Among the list of old railroad depots with historic significance, and there are many, is the train station at scenic Lamy New Mexico. Lamy is located about 20 miles southeast of Santa Fe and was a key stop on the old Atchison Topeka & Santa Fe Railroad main line. At one point there were four passenger trains each day making a stop at Lamy. The Atchison Topeka & Santa Fe Railroad was the driving force for the development of tourism in both Santa Fe and much of New Mexico.
One of the reasons that the Lamy railroad depot was so important to the AT & SF, aside from the tourism value, was the fact that it was the connection point to Santa Fe itself. The AT & SF Railroad main line was not built up to it’s namesake city because it was decided based on topographical considerations during the rail line survey that constructing the tracks up the grade to Santa Fe would be disadvantageous. The elevation of Santa Fe is about 1500 feet higher than Lamy.
The route of the railroad in that section ran from Las Vegas New Mexico southwestward to Albuquerque. If the main line was to build directly to Santa Fe it would have veered to the northwest, adding significant mileage, and would have had to allow for the elevation difference. While the main line railroad was not extended to Santa Fe, a spur line was built up the grade to serve the capital city of the New Mexico Territory. The spur line was built with bond money raised by citizens of Santa Fe and the spur was operated as the Santa Fe Railway.
Where settlement where the spur line met the AT & SF main line in 1880 was named Galisteo Junction.The name of Galisteo Junction was changed to Lamy in honor of Archbishop Jean-Baptiste Lamy, the first Archbishop of Santa Fe in 1875. The site was in the middle of what was called the Lamy Land Grant which was acreage taken in trust by the Catholic church. According to LamyMuseum.org, the settlement had it’s first postmaster in March of 1881. The first railroad depot in Lamy was also built in 1881. This was a two story wood frame structure that was changed into a freight depot when the new brick constructed Lamy railroad station opened in 1909.
Author Marci L. Riskin, in the book The Train Stops Here: New Mexico’s Railway Legacy, points out that like in most other new railroad towns, an entire list of characters gravitated to Lamy including gamblers, swindlers and con men of all sorts. The sheriff of Santa Fe came to Lamy many times to arrest people. Lamy however was known to be a respectable community by 1889.
Another interesting fact about the small settlement of Lamy was that in 1886 Fred Harvey built one of his popular Harvey Houses just to the east of the train station. The Harvey House was named El Ortiz and was constructed in gray-stucco with protruding vigas. The architect for the El Ortiz was Louis Curtiss of Kansas City and the interior designed by Harvey Company designer Mary Colter. Mary Colter is also known for her fine design work on the beautiful La Posada, the Harvey House hotel in Winslow Arizona. The El Ortiz had ten rooms and the staff consisted of the famous Harvey Girls in their black and white uniforms. Fred Harvey and the Atchison Topeka & Santa Fe would become very significant in southwestern hospitality during the future years. In the area nearby Santa Fe there would be several hotels and eateries connected with Fred Harvey.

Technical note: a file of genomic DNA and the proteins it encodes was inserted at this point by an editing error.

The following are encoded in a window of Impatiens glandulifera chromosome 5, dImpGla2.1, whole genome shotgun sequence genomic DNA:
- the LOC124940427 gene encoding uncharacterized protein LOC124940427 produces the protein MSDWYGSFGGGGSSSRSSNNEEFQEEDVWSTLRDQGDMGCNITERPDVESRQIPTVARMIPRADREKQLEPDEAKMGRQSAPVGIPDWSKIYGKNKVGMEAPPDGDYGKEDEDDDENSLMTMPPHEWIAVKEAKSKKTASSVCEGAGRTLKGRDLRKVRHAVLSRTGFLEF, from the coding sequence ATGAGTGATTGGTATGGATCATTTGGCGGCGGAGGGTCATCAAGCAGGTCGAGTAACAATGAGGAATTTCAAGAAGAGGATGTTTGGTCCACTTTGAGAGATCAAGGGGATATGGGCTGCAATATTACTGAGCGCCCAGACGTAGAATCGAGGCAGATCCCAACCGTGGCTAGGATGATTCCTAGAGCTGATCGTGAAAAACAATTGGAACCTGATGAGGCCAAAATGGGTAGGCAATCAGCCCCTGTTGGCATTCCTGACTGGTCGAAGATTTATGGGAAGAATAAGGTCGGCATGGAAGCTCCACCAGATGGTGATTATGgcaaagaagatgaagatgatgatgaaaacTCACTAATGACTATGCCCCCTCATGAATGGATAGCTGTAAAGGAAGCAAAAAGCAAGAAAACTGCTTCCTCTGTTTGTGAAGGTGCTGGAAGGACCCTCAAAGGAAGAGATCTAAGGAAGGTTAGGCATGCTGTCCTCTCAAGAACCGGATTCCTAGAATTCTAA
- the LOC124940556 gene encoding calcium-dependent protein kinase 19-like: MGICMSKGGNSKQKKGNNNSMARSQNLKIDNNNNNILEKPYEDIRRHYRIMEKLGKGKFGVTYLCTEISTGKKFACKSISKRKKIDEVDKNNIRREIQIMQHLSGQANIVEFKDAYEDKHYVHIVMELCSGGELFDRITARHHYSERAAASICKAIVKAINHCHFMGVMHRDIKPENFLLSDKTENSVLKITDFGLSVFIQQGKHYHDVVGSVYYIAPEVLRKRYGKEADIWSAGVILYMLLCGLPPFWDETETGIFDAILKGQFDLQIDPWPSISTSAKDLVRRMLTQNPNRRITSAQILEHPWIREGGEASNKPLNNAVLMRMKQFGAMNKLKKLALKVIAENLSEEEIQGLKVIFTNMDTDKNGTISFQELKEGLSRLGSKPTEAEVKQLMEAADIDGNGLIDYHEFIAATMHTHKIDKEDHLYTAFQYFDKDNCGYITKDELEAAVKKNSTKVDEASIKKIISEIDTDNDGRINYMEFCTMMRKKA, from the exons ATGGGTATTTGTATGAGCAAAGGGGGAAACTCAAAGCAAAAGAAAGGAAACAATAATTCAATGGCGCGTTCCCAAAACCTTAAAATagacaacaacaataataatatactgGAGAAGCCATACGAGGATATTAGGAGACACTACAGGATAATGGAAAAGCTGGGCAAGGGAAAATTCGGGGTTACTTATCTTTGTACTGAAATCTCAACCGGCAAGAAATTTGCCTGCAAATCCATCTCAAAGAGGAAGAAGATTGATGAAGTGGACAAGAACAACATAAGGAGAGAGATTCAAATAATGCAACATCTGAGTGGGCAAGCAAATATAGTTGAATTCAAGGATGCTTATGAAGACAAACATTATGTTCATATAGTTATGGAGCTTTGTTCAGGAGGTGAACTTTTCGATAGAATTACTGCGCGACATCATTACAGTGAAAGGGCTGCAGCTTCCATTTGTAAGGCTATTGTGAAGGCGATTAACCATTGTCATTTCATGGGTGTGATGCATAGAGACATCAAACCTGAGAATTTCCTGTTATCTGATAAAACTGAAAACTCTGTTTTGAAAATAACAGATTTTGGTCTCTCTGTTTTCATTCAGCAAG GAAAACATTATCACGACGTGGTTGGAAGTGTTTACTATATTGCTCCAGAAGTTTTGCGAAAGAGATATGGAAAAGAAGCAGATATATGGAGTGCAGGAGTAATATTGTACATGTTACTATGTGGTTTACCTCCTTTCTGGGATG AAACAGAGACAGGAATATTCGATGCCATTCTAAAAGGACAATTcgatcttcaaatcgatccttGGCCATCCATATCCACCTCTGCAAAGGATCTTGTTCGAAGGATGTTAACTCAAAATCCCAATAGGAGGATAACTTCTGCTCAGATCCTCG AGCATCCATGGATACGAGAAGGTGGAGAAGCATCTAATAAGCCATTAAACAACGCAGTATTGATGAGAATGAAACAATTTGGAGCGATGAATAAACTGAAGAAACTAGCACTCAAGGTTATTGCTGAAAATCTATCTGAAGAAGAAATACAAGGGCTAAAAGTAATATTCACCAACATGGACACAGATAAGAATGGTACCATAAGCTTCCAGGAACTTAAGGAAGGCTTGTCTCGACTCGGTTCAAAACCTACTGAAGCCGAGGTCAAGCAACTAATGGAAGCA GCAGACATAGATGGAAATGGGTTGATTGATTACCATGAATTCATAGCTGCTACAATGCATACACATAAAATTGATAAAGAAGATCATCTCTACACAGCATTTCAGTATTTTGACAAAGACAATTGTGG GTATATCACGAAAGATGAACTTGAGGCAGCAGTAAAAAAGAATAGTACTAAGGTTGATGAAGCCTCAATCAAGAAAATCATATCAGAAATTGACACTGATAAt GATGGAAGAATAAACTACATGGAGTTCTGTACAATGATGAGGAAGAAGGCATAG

Two additional related articles we’ve published that you’ll find interesting are the La Castaneda Harvey House in Las Vegas New Mexico and the story of the old Harvey House La Fonda Hotel in Santa Fe.
The La Fonda Hotel in Santa Fe, the La Castaneda in Las Vegas New Mexico, the Alvarado Harvey House in Albuquerque and the only Harvey House eatery built on an Indian reservation on the Santa Clara Pueblo at Puye Cliffs about twenty-nine miles northwest of Santa Fe. The Harvey Company’s Indian Detours sightseeing cars made regular visits to Santa Clara Pueblo. Fortunately, the stone structure of this Harvey House is still preserved and is visited by the thousands of tourists annually at Puye Cliffs. Unfortunately, in the cases of the El Ortiz in lamy and the Alvarado in Albuquerque, both were eventually torn down. The El Ortiz in 1943 and the Alvarado in 1970.
The Santa Fe Railway stopped operations on the eighteen mile spur line in 1926. The year 1926 coincided with the establishment of Route 66 and ushered in the era of mass auto travel. While train travel still remained quite popular for several years to come, the transportation of passengers from Lamy to Santa Fe was handled by motor vehicle.
Today, the train depot in Lamy is alive and well and welcomes one passenger train a day from the east and one from the west. The station handles passenger traffic for Amtrak’s Southwest Chief which travels between Chicago Illinois and Los Angeles California. Passengers today traveling to Santa Fe on the Southwest Chief avail themselves of scheduled van transportation for the short drive up to Santa Fe. Many people who travel to northern New Mexico and Santa Fe also add Lamy to their vacation trip planner. In addition to being located in a very scenic area, Lamy’s AT & SF depot relates the story of when the railroad came to New Mexico Territory’s capitol.
(Photos from author’s private collection)